Sound — 7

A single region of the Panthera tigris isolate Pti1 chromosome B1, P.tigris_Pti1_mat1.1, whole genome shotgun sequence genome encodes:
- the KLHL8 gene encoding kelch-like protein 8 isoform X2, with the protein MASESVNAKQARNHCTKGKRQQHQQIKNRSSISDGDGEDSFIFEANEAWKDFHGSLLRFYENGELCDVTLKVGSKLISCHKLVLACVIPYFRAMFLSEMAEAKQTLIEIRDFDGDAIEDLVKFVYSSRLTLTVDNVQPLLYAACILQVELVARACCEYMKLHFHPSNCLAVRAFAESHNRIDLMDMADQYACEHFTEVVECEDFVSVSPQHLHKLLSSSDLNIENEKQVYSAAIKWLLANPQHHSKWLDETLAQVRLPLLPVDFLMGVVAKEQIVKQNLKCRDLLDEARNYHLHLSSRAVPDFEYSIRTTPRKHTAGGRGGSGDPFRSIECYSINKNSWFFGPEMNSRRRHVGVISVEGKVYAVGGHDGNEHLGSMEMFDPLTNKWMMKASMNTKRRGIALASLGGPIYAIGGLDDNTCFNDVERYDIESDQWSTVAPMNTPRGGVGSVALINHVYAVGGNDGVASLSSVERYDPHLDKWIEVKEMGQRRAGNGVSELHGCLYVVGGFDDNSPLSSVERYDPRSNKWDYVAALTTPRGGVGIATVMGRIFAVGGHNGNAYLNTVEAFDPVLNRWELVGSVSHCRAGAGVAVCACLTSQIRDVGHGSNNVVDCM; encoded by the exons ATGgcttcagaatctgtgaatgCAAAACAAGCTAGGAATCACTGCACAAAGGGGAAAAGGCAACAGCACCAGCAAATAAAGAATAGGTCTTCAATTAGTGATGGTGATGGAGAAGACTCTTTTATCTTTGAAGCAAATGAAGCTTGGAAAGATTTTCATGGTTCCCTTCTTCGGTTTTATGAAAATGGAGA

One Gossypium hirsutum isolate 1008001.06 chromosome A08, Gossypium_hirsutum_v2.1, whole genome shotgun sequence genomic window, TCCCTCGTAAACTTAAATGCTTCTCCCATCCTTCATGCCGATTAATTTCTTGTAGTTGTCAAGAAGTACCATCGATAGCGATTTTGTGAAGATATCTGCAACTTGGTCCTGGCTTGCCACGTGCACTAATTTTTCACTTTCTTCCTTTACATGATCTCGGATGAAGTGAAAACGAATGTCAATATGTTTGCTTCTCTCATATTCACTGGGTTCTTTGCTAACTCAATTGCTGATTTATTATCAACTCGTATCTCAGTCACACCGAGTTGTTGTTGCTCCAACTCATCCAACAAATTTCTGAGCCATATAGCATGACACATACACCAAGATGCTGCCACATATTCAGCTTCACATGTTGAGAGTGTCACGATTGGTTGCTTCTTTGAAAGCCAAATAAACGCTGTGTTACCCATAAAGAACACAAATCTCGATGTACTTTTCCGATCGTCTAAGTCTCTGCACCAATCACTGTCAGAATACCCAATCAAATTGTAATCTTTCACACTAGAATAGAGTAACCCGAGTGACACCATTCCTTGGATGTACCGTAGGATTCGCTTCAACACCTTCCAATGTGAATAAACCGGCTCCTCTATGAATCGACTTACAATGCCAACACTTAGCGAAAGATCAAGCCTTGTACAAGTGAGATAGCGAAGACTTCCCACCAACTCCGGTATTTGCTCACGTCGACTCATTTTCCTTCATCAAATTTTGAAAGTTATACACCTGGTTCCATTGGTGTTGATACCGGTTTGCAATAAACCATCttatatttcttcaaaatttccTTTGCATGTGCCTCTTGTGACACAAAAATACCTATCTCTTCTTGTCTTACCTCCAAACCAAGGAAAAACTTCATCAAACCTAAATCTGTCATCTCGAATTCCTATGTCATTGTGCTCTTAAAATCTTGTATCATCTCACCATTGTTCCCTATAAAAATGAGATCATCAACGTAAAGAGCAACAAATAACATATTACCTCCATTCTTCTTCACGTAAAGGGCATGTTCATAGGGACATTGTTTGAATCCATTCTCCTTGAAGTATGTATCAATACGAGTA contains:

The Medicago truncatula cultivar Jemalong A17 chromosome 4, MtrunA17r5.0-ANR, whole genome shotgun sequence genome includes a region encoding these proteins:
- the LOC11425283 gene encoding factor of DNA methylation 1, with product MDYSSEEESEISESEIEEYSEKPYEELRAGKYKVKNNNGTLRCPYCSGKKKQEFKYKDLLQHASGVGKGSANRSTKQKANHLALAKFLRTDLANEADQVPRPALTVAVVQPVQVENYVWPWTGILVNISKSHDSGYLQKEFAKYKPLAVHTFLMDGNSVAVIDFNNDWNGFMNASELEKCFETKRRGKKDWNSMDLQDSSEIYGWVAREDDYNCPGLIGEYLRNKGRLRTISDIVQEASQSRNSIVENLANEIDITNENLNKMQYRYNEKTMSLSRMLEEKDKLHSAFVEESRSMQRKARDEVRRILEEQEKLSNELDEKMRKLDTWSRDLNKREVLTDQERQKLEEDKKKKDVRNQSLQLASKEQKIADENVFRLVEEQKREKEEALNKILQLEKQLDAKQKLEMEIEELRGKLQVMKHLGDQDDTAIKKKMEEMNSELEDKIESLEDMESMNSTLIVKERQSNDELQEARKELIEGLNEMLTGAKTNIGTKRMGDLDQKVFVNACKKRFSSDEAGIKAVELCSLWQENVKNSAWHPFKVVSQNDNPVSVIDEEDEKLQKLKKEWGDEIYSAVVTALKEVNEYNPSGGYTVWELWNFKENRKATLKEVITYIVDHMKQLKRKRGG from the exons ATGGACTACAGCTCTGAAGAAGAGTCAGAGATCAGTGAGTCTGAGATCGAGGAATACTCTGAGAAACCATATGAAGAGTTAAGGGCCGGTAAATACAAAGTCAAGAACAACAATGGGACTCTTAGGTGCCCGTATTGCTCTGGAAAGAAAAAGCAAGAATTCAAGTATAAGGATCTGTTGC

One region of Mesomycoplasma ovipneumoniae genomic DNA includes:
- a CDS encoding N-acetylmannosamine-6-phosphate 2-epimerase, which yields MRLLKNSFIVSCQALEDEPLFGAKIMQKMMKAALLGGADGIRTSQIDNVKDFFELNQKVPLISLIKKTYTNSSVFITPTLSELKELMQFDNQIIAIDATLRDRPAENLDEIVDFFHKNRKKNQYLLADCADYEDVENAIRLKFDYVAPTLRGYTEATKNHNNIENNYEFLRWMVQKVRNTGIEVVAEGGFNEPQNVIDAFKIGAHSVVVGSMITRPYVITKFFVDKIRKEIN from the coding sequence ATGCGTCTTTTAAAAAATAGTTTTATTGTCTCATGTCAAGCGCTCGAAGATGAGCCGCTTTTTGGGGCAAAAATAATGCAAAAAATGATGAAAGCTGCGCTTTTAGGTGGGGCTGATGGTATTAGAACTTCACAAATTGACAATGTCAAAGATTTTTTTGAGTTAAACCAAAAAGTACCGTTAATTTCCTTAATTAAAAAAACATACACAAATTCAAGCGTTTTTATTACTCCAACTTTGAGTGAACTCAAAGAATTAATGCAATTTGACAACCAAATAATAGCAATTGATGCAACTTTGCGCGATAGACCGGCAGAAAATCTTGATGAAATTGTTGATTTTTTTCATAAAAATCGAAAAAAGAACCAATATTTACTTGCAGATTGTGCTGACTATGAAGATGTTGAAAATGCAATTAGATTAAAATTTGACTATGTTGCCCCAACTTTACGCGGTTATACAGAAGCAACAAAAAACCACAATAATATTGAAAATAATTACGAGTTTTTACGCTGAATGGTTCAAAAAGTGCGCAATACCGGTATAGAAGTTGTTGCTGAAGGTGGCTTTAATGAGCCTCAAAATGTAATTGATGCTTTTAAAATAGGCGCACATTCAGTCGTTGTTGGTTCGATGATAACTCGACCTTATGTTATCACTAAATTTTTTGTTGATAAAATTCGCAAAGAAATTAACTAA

When a band comes to a certain age, they usually slow down, run dry and let that appalling anti-idea of "musical evolution" come into its own as their sound isn't quite as popular as it was 5 minutes ago. This can be seen in many bands with a career of more than 10 years, where things they tried didn't go down well, hence they go down as well as a brick from an aeroplane or they settle for being not quite as good as they were before. Machine Head are not one of those bands. Despite being around for a good 15+ years, Machine Head have not slowed down, given up or shown any signs of stopping at all. But where they show determination, they also show a will to change with the times, even if the outcome seems risky. In the early 90's, southern groove was all the rage, in the early 2000's, it was nu-metal and hockey jerseys and post 2003, its all Americanized metalcore. What Machine Head do is take influence from the biggest but most respectable musicians in these trends and then adopt it into their own sound, but never quite becoming a part of any scene (although they're universally recognized as "groove metal", a term which means f--k all, as groove in metal can be applied to practically every band) albeit about 2 years behind everyone else. But anyway, 2007's "The Blackening" showed a distinct shift from groovy groove metal to thrashy, melodic and intense, sometimes proggy, er, groove metal. I guess it surprised everyone that they won several "Album of the year" awards and toured their bums off for 4 years after. Judging by the ''''single'''' they released (Simply named "Locust"), they kept the sound mostly intact with a little revisit to their roots. Okay, so its lacking any real urgency from the "Blackening", but the groove, the signature chorus-dubbed soft bridge and distinctive sound of Rob Flynn's raspy vocals are all there. No, a good chunk of the album is quite gear change up. The opening track, "I Am Hell (Sonata In C#)", starts in a similar manner to "Clenching The Fists Of Dissent", starting with a "choir" of sorts of Rob Flynn's layered vocals, which is perhaps one of most deceiving moments in written music. It continues to a slow triplet groove which at first doesn't seem that heavy, but then WOOSH, and all this sound comes out of nowhere, with Rob Flynn screaming "I am DEATH" and similar phrases before the entire band start righteously pounding your face in with riff after riff and riff. "Be Still And Know" has a vibe carried over from "The Blackening" (think "Now I Lay Thee Down") with a lot of the lead guitar being beautifully harmonized tapping leads mixed with a stonking great big 6/4 groove flowing throughout the song. I think a description of the song with just typed words doesn't quite work, but it shows a bigger connection between Machine Head's "genre-flow". But at song 4, you can tell they've taken these newer influences, turned them into sew-on patches and then very obviously put them on extra long sleeves for everyone to see. "This Is The End" is perhaps the least Machine Head-like song ever. Starting off with a very simplistic acoustic passage isn't exactly the headturner I'm pointing out, but its everything else to do with the song. What Machine Head have actually done is clone an entire track from any given Killswitch Engage album and just overdubbed Robb Flynn's vocals. I'm being serious. It may be one of the better songs from a KSE album, but its NOT a Machine Head song, and if they're trying to "progress" with their sound, they're 4 years too late (Don't take this out of context as a plagiarism thing, its just how the song sounds). Now I wont be all down-playish and say the album falls off the cliff but its balancing so finely on the edge between "new direction" and "everyone else's same old same old" that you'd be forgiven for thinking its a different band. "The Darkness Within" starts off like bloody Foo Fighters, for instance, but really tries hard to bring it all back again, if only just succeeding with a well placed solo. So you've probably noticed this is closer to a "track-by-track" thing. Well, the album is only 7 songs long, no song under 5 and a half minutes and Machine Head write songs to stand out individually (well, only recently, but you get the idea). Overall, of those 7 songs, 2 of them are fairly dodgy ("This Is The End", "Locust") in that they just let the album down so badly when you think about it, not because they're dodgy (Both have some excellent moments in them), but because it totally destroys Machine Head's direction with "The Blackening": It was all about thrash epics crossed with ballads and undoubtedly colossal moments of emotion ("Now I Lay Thee Down", the almighty "Halo" etc.) with a new energy found from the after-burn of "Ashes Of Empires". But now their "Blackening" tour energy is being used on all the ideas they've gained from a scene they only just woke up to, and so it just fails to get to the level of the "Blackening" by shunning a chunk of their "Machine Head-ness".